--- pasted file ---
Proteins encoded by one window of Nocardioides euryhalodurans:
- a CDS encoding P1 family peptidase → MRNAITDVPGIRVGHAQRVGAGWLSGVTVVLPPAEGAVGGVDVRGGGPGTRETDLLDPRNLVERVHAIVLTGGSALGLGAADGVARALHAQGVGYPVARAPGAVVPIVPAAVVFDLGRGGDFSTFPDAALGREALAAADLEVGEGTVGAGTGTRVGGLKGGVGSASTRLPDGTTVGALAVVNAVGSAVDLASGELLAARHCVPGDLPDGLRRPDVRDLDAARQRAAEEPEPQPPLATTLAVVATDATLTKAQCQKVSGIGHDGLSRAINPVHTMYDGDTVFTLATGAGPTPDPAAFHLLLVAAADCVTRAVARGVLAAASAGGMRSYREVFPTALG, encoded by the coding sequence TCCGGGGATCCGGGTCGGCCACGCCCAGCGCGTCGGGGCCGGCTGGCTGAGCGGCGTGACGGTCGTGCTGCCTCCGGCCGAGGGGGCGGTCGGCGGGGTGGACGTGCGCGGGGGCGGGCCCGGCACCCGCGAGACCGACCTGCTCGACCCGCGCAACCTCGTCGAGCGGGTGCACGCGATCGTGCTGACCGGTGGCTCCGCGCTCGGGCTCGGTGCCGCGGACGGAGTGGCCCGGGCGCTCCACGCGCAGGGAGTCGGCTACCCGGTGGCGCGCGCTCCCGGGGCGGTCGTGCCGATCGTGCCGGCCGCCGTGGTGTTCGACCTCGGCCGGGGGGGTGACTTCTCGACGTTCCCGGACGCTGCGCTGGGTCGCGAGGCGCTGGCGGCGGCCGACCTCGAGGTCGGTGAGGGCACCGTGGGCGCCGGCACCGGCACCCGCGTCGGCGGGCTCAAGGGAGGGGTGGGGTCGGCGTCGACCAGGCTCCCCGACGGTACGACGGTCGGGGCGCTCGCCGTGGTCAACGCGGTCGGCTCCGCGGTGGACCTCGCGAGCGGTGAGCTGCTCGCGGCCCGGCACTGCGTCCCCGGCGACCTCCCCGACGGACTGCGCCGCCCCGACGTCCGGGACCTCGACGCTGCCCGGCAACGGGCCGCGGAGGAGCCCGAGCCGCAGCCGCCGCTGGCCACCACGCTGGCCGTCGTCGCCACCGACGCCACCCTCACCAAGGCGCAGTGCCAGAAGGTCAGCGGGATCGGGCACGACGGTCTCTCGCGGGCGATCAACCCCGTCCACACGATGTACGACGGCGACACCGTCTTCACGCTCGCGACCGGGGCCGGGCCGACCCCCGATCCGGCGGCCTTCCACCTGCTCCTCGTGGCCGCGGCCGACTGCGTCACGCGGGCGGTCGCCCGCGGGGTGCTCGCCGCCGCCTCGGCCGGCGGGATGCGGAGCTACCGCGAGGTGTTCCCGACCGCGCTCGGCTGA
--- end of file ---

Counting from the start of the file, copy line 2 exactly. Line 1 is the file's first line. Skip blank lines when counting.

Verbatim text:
- a CDS encoding P1 family peptidase → MRNAITDVPGIRVGHAQRVGAGWLSGVTVVLPPAEGAVGGVDVRGGGPGTRETDLLDPRNLVERVHAIVLTGGSALGLGAADGVARALHAQGVGYPVARAPGAVVPIVPAAVVFDLGRGGDFSTFPDAALGREALAAADLEVGEGTVGAGTGTRVGGLKGGVGSASTRLPDGTTVGALAVVNAVGSAVDLASGELLAARHCVPGDLPDGLRRPDVRDLDAARQRAAEEPEPQPPLATTLAVVATDATLTKAQCQKVSGIGHDGLSRAINPVHTMYDGDTVFTLATGAGPTPDPAAFHLLLVAAADCVTRAVARGVLAAASAGGMRSYREVFPTALG, encoded by the coding sequence TCCGGGGATCCGGGTCGGCCACGCCCAGCGCGTCGGGGCCGGCTGGCTGAGCGGCGTGACGGTCGTGCTGCCTCCGGCCGAGGGGGCGGTCGGCGGGGTGGACGTGCGCGGGGGCGGGCCCGGCACCCGCGAGACCGACCTGCTCGACCCGCGCAACCTCGTCGAGCGGGTGCACGCGATCGTGCTGACCGGTGGCTCCGCGCTCGGGCTCGGTGCCGCGGACGGAGTGGCCCGGGCGCTCCACGCGCAGGGAGTCGGCTACCCGGTGGCGCGCGCTCCCGGGGCGGTCGTGCCGATCGTGCCGGCCGCCGTGGTGTTCGACCTCGGCCGGGGGGGTGACTTCTCGACGTTCCCGGACGCTGCGCTGGGTCGCGAGGCGCTGGCGGCGGCCGACCTCGAGGTCGGTGAGGGCACCGTGGGCGCCGGCACCGGCACCCGCGTCGGCGGGCTCAAGGGAGGGGTGGGGTCGGCGTCGACCAGGCTCCCCGACGGTACGACGGTCGGGGCGCTCGCCGTGGTCAACGCGGTCGGCTCCGCGGTGGACCTCGCGAGCGGTGAGCTGCTCGCGGCCCGGCACTGCGTCCCCGGCGACCTCCCCGACGGACTGCGCCGCCCCGACGTCCGGGACCTCGACGCTGCCCGGCAACGGGCCGCGGAGGAGCCCGAGCCGCAGCCGCCGCTGGCCACCACGCTGGCCGTCGTCGCCACCGACGCCACCCTCACCAAGGCGCAGTGCCAGAAGGTCAGCGGGATCGGGCACGACGGTCTCTCGCGGGCGATCAACCCCGTCCACACGATGTACGACGGCGACACCGTCTTCACGCTCGCGACCGGGGCCGGGCCGACCCCCGATCCGGCGGCCTTCCACCTGCTCCTCGTGGCCGCGGCCGACTGCGTCACGCGGGCGGTCGCCCGCGGGGTGCTCGCCGCCGCCTCGGCCGGCGGGATGCGGAGCTACCGCGAGGTGTTCCCGACCGCGCTCGGCTGA